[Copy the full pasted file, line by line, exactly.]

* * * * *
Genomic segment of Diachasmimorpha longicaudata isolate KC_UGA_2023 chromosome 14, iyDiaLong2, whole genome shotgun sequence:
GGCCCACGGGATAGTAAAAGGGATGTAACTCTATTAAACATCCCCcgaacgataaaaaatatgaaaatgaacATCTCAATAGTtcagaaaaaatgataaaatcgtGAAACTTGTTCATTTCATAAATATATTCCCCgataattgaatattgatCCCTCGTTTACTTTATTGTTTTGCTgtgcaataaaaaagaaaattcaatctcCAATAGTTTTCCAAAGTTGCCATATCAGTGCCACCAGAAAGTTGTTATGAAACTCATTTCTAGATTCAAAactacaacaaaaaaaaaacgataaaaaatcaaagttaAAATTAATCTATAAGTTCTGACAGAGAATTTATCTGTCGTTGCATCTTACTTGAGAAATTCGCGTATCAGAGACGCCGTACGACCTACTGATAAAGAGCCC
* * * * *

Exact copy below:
Genomic segment of Diachasmimorpha longicaudata isolate KC_UGA_2023 chromosome 14, iyDiaLong2, whole genome shotgun sequence:
GGCCCACGGGATAGTAAAAGGGATGTAACTCTATTAAACATCCCCcgaacgataaaaaatatgaaaatgaacATCTCAATAGTtcagaaaaaatgataaaatcgtGAAACTTGTTCATTTCATAAATATATTCCCCgataattgaatattgatCCCTCGTTTACTTTATTGTTTTGCTgtgcaataaaaaagaaaattcaatctcCAATAGTTTTCCAAAGTTGCCATATCAGTGCCACCAGAAAGTTGTTATGAAACTCATTTCTAGATTCAAAactacaacaaaaaaaaaacgataaaaaatcaaagttaAAATTAATCTATAAGTTCTGACAGAGAATTTATCTGTCGTTGCATCTTACTTGAGAAATTCGCGTATCAGAGACGCCGTACGACCTACTGATAAAGAGCCC